This is the second annual TB surveillance report that provides national estimates of recent transmission and extensive recent transmission. CDC attributes a TB case to recent transmission if a plausible source case with a matching genotype is identified within a specified geographic radius and has a diagnosis within 2 years prior to the case (see Estimates of Recent Transmission, 2016–2017 section for more details).3 Nationally, CDC attributed 1,787 (13.1%) of 13,650 genotyped cases reported during 2016–2017 to recent transmission (Table 57, Figure 1). These 1,787 cases are further attributed to extensive recent transmission if a plausible chain of transmission of ≥6 cases, including the plausible source case and 4 or more other cases within 3 years before a given case in the chain, is identified (see Estimates of Recent Transmission, 2016–2017 section).4 Nationally, 4.6% of genotyped cases are attributed to extensive recent transmission, although state- and county-level estimates vary considerably (Tables 57 and 58). Forty-seven counties or regions had >5% of their genotyped cases attributed to extensive recent transmission during 2016–2017 (Table 58, Figure 2). Greater proportions of cases attributed to recent transmission and extensive recent transmission were identified among certain racial groups and among persons with social and behavioral risk factors, as compared with national averages (Table 59).
TB remains a serious problem in the United States even though it is both preventable and curable. Persons with TB are in every state, in rural areas and cities, in schools, workplaces, homes, and many other places where people are in close contact.
TB elimination (defined as <1 TB case per 1 million persons) would have widespread health, economic, and social benefits in the United States. The overall number of TB cases and the TB incidence rate in the United States decreased from 2016 to 2017. While the United States continues to make slow progress toward TB elimination, statistical modeling suggests that new and expanded approaches will be required to achieve TB elimination in the United States.5,6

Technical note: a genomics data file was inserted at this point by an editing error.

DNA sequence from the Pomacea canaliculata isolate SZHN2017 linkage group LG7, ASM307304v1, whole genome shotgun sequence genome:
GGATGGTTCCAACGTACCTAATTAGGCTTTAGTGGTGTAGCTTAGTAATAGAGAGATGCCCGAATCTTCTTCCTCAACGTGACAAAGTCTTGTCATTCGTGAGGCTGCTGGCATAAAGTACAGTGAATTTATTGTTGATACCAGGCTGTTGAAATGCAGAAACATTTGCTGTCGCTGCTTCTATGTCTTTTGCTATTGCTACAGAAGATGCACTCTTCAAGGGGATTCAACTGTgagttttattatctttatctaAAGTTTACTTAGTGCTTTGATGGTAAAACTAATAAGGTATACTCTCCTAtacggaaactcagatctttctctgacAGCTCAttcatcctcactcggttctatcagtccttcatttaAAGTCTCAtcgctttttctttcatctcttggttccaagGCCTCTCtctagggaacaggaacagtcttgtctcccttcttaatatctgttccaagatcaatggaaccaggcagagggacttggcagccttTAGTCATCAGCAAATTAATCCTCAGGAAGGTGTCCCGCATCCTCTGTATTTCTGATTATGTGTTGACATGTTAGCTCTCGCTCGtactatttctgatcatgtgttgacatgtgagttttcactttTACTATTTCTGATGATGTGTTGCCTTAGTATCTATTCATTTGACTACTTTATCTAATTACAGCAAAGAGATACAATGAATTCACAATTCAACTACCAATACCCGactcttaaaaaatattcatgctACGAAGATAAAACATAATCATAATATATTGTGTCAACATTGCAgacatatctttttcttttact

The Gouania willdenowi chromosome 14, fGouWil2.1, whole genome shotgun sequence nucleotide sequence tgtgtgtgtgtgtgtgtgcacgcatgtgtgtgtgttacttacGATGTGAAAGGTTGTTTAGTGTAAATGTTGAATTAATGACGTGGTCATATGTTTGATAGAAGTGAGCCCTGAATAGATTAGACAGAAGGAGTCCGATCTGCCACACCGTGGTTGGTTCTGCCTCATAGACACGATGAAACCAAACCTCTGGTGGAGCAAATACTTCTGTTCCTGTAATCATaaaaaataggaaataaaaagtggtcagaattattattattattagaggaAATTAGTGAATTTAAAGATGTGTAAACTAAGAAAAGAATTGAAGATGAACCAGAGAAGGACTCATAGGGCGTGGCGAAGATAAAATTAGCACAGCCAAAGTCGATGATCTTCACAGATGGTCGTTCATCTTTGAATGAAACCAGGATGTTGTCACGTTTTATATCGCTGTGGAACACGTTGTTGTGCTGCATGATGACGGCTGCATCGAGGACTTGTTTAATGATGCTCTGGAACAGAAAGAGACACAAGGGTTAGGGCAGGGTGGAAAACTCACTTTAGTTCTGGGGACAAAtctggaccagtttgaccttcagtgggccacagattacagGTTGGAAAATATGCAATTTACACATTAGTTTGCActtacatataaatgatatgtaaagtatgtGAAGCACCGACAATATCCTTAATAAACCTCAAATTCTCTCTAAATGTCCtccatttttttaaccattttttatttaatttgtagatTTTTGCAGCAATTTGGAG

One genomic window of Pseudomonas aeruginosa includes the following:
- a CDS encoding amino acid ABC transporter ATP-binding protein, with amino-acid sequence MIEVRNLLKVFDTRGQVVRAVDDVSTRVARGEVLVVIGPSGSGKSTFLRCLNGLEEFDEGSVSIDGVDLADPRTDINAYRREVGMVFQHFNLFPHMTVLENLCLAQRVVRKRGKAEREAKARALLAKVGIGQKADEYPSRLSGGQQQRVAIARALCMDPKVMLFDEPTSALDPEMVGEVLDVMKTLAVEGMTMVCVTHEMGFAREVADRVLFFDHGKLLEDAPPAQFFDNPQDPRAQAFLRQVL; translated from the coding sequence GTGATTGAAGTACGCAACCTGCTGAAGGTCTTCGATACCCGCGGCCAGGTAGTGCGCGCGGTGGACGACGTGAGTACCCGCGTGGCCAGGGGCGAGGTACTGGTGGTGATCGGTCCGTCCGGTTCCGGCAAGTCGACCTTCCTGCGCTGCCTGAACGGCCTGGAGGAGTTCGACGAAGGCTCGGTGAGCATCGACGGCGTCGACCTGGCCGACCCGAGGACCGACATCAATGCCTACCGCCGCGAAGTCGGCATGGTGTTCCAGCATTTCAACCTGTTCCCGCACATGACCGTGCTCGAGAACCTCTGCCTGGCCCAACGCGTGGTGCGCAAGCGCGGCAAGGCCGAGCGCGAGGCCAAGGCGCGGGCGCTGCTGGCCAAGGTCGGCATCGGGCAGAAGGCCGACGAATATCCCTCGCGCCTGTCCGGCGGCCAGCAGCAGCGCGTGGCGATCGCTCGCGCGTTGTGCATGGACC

Several interventions have been proposed to accelerate the decline in U.S. TB incidence, including increasing testing and treatment for latent TB infection (LTBI) in high-risk populations, enhancing detection of TB cases to reduce transmission through the provision of treatment as prevention, and improving TB treatment regimens to increase the proportion of TB cases that successfully complete treatment. An epidemiologic model of each of these potential interventions estimated that increasing screening and treatment for LTBI in high-risk populations would result in the greatest reductions of any single intervention in LTBI prevalence and TB disease incidence.6
To this end, CDC has placed additional emphasis on efforts to identify and treat LTBI. Among these efforts are the implementation of case-based sentinel surveillance for LTBI, evaluation of existing data sources (e.g., administrative claims data and electronic health records) for utility in estimating LTBI prevalence, and improvements in LTBI treatment such as the expansion of the recommendation for the short-course isoniazid-rifapentine regimen to be used in persons 2 years of age and older and in persons coinfected with HIV who are able to take rifapentine, as well as for use of the regimen by self-administered therapy or directly observed therapy.7
- Nahid P, Dorman SE, Alipanah N, et al. Official American Thoracic Society/Centers for Disease Control and Prevention/Infectious Diseases Society of America Clinical Practice Guidelines: Treatment of Drug-Susceptible Tuberculosis. Clin Infect Dis 2016;63: 853–867.
- Ghosh S, Moonan PK, Cowan L, Grant J, Kammerer S, Navin TR. Tuberculosis genotyping information management system: enhancing tuberculosis surveillance in the United States. Infect Genet Evol 2012;12:782–8.
- France AM, Grant J, Kammerer JS, Navin TR. A field-validated approach using surveillance and genotyping data to estimate tuberculosis attributable to recent transmission in the United States. Am J Epidemiol 2015;182:799–807.
- Yuen CM, Kammerer JS, Marks K, Navin TR, France AM. Recent Transmission of Tuberculosis – United States, 2011-2014. PLoS One 2016;11(4).
- Hill AN, Becerra J, Castro KG. Modelling tuberculosis trends in the USA. Epidemiol Infect 2012;140:1862–1872.
- Menzies NA, Cohen T, Hill AN, et al. Prospects for Tuberculosis Elimination in the United States: Results of a Transmission Dynamic Model. Am J Epidemiol 2018:187(9):2011–2020.
- Borisov AS, Bamrah Morris S, Njie GJ, et al. Update of Recommendations for Use of Once-Weekly Isoniazid-Rifapentine Regimen to Treat Latent Mycobacterium tuberculosis Infection. MMWR Morb Mortal Wkly Rep 2018;67:723–726.